- Hometown might not vote for Tymoshenko, Kyiv Post (11 December 2009)
- Kolomayets, Marta. "Lazarenko escapes assassination attempt." Ukrainian Weekly, 21 July 1996, (Accessed: 25 August 2006)
- Annual Survey of Eastern Europe and the Former Soviet Union 1997: The Challenge of Integration by Peter Rutland, M.E. Sharpe, 1998, ISBN 0765603594/ISBN 978-0765603593 (page 174)
- "Ukraine Tycoon Shot Dead." The New York Times, 5 November 1996 (Accessed:26 August 2006)
- "Former Ukrainian Prime Minister Lazarenko appeared to be a killer". Pravda (in Russian). 2 March 2004. Retrieved 25 April 2007.
- " Former Ukraine PM is jailed in US." BBC News, 25 August 2006 (Accessed: 26 August 2006)
- United States v. Lazarenko, 476 F.3d 644, 644–5 (9th Cir. 2007), appeal dismissed, petitions for rehearing and rehearing en banc denied.
- Former Ukraine prime minister's conviction upheld, by Carol J. Williams, Los Angeles Times, 11 April 2009. – Retrieved on 18 June 2009.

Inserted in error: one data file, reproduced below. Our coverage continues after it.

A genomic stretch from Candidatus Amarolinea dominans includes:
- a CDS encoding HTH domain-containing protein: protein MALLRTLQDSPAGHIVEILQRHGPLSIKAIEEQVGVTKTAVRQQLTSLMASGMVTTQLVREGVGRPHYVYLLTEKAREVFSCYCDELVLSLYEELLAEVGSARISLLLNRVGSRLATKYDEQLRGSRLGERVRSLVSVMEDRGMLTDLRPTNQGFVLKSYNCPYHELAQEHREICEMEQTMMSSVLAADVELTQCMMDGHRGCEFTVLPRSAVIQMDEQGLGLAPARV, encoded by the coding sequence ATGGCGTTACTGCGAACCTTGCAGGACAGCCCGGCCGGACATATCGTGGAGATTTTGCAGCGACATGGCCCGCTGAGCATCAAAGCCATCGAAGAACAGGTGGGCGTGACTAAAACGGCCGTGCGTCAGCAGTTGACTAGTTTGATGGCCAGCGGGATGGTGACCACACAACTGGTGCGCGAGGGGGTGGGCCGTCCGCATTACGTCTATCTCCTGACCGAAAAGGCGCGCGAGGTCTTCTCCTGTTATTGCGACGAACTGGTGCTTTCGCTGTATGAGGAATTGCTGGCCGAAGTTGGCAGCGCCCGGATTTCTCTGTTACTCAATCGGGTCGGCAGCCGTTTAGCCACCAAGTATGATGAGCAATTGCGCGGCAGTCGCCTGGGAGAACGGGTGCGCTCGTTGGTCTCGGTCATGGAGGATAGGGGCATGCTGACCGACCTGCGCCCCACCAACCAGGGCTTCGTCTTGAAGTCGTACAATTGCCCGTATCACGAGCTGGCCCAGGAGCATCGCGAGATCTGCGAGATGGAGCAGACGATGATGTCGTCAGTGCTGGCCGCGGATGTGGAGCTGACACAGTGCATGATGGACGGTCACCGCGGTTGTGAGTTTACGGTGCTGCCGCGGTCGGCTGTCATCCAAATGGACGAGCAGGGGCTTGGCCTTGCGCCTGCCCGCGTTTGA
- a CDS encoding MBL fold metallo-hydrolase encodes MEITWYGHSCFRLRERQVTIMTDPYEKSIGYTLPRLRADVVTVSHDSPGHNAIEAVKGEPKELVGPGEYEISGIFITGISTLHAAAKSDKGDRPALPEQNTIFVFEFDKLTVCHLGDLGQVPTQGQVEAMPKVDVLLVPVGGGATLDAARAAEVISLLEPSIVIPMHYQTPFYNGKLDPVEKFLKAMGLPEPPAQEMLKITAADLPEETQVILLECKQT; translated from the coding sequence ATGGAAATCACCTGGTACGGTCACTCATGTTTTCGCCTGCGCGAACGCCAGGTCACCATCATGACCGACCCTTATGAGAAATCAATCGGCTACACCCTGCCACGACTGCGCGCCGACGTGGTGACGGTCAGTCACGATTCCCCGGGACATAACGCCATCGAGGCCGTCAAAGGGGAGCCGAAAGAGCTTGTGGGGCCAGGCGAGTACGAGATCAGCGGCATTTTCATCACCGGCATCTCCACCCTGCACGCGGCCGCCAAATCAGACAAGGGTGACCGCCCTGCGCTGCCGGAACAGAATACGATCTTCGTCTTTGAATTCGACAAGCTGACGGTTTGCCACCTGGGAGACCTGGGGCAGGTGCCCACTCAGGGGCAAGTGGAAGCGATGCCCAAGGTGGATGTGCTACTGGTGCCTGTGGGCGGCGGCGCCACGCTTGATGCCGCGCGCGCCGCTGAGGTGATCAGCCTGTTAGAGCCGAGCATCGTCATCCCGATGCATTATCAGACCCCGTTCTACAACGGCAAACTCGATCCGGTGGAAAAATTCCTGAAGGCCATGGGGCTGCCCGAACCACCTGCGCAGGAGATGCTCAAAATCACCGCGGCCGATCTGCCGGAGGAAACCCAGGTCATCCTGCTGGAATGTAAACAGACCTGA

- Lazarenko to be detained if he returns to Ukraine, says interior minister, Interfax-Ukraine (12 November 2009)
- Special Report – A little house of secrets on the Great Plains
- (Ukrainian) Генпрокуратура перевіряє Тимошенко на причетність до ще одного вбивства, BBC Ukrainian (7 April 2012)
- http://www.marinij.com/novato/ci_20808683/picasso-piece-worth-30-000-missing-from-lazarenko Picasso piece worth $30,000 missing from Lazarenko mansion after Novato teen party.
- "World's Ten Most Corrupt Leaders1". Infoplease.com Source: Transparency International Global Corruption Report 2004. Retrieved 2009-08-06.
- "Global Corruption Report". Transparency International. Retrieved 2009-08-06.
- Personal accounts of Lazarenko. Magazine "Business Capital, (Accessed:13 November 2006)
- phenomenon of Lazarenko: Villain or Genius? Collective investigative journalism, edited by Vadim Klymentyev Do you know what kind of a guy he was?, The newspaper "Faces" ([http://www.litsa.com.ua/ "Litsa"]), (Accessed:08 January 2008)
- Boris Filatov: Even if Lazarenko is released, he will not return in Ukraine, [http://www.unian.net/ UNIAN], (Accessed:16 November 2009)
|Prime Minister of Ukraine